Lens-Artists Photo Challenge #92: Going Back – the Second Time Around

My wife, Lynn, and I standing next to the statue of Glen Frey.

I am honored to be invited to guest-host the Lens-Artists Photo Challenge. By way of introduction my wife, Lynn and I are spending our retirement years traveling, and I’ve been journaling about the places we visit since March 2013. In conjunction with our travels, I’ve rekindled an interest in photography that was a hobby in my younger days. My rebirth to photography led me to participate in the original WordPress Photo Challenge series, which was then carried on as Amy, Ann-Christine, Patti, and Tina continued the concept as Lens-Artists some 91 posts ago.

Considering the current world situation, I decided to focus my challenge to your sharing images from your previous travels rather than asking you to go out to photograph new examples to share. If you visited a favorite place more than once, how did you approach the second trip photographically? If you’ve only been somewhere once, what would you do differently the second time around? For example, the opening image features a visit to Winslow, Arizona. It’s always fun to give a bystander a fancy Nikon camera and ask them to take a photo of us. Sometimes that doesn’t work out so well, but in this case, our bystander did just fine capturing Lynn and I as we stood by the statue of Glen Frey of the Eagles. As you can see, there is also a “…girl, my Lord, in a flat-bed Ford, slowin’ down to take a look at me.”

Though we drive by Winslow at least twice a year on our travels, we’ve only stopped there once. There isn’t a lot to do in this small town, but get your photo taken at Standin’ On The Corner Park with Glen Frey’s statue. That day, we also visited La Posada Hotel and had a great breakfast in their restaurant.

La Posada Hotel on the original Route 66 (now 2nd St.) in Winslow, Arizona.

The La Posada is also an Amtrak depot, one of the stops for the Southwest Chief and I have a love for trains, new or old. On my bucket list for the second time around is a trip on the Southwest Chief and it’s opportunities of desert photography along the way. An overnight stay at this restored Harvey Hotel is a “must do.”

1950’s era classic DeSoto.

This gentleman and his “entourage” were traveling sections of Route 66 in this 1957 De Soto Firedome. What better way would there be to travel the “Mother Road?” All I would need is a classic car to make that trip a reality.

The mountainous landscape and light clouds frame this view of the Na Pali Coast on Kauai, Hawaii.

Our first visit to Hawaii brought us to Kauai’s Na Pali Coast on a cruise ship excursion. Less than 10 miles (16 km) from where the above photo was taken, is Waimea Canyon. Known as the Grand Canyon of the Pacific, the magnificent canyon was also on our list of stops on that cruise.

Flexible wing ultralight flying over Waimea Canyon

The second time around, my interest in aviation led me to a flight lesson over Waimea Canyon and my first flight in a flexible wing aircraft. This image came from a camera mounted on the apex of the fabric wing. That’s me in the back learning the mechanics of turning the aircraft.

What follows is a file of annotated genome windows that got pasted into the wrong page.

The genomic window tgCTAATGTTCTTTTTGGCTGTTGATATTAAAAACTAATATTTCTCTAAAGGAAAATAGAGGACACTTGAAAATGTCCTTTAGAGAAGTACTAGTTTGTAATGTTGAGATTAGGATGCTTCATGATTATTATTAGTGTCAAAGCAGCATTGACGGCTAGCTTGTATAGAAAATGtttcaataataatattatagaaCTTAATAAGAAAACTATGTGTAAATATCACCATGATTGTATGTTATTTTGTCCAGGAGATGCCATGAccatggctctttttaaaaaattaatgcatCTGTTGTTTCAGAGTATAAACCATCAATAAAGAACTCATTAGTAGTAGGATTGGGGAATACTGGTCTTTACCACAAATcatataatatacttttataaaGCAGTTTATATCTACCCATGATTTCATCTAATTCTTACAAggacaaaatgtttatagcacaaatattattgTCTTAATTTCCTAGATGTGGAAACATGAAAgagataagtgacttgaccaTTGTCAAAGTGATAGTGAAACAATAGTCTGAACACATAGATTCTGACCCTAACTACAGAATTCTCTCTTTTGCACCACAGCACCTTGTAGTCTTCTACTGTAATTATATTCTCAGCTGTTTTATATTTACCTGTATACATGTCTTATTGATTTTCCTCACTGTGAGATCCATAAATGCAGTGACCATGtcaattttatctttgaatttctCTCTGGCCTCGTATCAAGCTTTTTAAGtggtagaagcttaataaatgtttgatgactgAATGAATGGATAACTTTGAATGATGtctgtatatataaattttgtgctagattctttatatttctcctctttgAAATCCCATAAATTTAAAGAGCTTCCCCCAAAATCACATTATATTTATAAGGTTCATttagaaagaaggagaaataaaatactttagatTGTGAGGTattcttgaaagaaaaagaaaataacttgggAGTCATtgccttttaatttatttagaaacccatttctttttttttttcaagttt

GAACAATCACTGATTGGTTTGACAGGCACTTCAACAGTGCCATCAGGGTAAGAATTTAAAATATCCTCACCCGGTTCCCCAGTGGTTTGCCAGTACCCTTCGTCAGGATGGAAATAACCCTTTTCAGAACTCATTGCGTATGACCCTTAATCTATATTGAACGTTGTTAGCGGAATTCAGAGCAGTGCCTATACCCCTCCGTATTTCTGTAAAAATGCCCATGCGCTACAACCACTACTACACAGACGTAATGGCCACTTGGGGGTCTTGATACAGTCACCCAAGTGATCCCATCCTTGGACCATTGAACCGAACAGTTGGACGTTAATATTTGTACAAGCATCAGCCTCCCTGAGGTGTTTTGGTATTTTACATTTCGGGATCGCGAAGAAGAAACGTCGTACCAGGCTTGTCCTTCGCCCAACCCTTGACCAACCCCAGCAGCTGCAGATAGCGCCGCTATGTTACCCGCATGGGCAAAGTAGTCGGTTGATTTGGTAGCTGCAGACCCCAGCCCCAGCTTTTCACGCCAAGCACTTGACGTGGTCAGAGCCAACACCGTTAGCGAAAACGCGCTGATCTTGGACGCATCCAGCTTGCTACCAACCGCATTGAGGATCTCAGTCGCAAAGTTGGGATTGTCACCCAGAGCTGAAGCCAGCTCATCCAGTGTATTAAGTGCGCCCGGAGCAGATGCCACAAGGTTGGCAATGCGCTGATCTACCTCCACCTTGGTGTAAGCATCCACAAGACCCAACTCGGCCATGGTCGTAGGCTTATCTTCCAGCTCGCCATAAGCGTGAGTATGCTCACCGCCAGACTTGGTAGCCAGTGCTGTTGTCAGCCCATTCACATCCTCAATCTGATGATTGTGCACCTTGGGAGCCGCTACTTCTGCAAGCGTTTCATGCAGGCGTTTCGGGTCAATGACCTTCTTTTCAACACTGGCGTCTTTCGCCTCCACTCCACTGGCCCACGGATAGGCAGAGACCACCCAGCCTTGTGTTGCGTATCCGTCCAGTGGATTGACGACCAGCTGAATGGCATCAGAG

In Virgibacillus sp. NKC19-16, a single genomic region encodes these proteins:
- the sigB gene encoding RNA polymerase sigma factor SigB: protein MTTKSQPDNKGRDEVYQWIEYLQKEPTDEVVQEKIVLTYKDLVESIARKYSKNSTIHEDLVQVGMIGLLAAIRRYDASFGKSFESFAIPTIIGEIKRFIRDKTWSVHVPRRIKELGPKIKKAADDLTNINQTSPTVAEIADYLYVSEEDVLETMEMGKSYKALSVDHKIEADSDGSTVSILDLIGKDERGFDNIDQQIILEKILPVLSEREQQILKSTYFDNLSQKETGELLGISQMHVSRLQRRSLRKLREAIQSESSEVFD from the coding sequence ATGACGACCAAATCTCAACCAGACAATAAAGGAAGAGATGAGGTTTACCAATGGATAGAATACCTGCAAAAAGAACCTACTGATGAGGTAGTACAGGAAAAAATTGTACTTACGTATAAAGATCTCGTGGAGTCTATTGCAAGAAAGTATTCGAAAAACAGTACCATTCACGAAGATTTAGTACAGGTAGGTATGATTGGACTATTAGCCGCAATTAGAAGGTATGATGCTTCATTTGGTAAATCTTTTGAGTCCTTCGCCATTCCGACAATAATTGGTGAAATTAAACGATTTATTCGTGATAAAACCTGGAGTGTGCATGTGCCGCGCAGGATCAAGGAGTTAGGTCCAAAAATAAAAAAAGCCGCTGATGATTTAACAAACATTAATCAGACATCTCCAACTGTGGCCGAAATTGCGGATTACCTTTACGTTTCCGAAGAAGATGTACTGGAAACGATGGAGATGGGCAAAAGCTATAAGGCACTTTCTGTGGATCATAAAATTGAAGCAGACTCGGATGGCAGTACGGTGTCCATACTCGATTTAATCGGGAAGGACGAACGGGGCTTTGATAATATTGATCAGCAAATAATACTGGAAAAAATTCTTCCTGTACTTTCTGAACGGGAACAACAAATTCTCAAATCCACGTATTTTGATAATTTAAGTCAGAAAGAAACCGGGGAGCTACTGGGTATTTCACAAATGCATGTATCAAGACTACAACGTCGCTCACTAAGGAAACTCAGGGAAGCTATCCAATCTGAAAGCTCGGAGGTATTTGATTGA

Spider Rock rises 830 feet (253 m) above Canyon de Chelly

Near the community of Chinle, Arizona, Canyon de Chelly was created by Chinle Creek. The many viewpoints rival the views of the Grand Canyon. On our first and only trip to the area, we did not allow enough time to thoroughly explore all of the scenic stops. The view captured in the photo above is to the east as the sky transitioned into the blue hour just after sunset. The second time around, we will be sure to spend more than a day. In fact, spending a few days in the area will allow us to more thoroughly explore Monument Valley as well, some 98 miles (158 km) from Canyon de Chelly.

Paria Viewpoint at Bryce Canyon

I conclude this post with our one and only visit to Bryce Canyon. We arrived in late October to an unforecasted snow storm that left those beautiful red rocks and hoodoos covered with white accents. Upon our arrival in the park, we learned that the heavy snow had closed most of the roads through the park. We left after only visiting the two viewpoints that were open. On our second time around, we know we will have much more of the park left to explore.

In your challenge response, please be sure to link to this post and to use the Lens-Artists TAG. I am looking forward to responding to next week’s challenge by Ann-Christine. Thanks again to the Lens-Artists Team for allowing me to share and to challenge you this week. When this pandemic is behind us, I plan to take full advantage of your tips to visit great places you featured in your challenge responses that haven’t yet occurred to me.

John Steiner

147 thoughts on “Lens-Artists Photo Challenge #92: Going Back – the Second Time Around

  1. Pingback: Second Time Around – Beyond the Window Box

  2. Pingback: MOURNING – Abrie dink hardop

    • Beautiful morning shots. If you read my first comment, I realize I misspoke and have changed my response. >grin< I need to read posts more carefully. I was so taken by your images, I didn't thoroughly read the texts. In any case, I hope to see more of your work. Welcome back to blogging.

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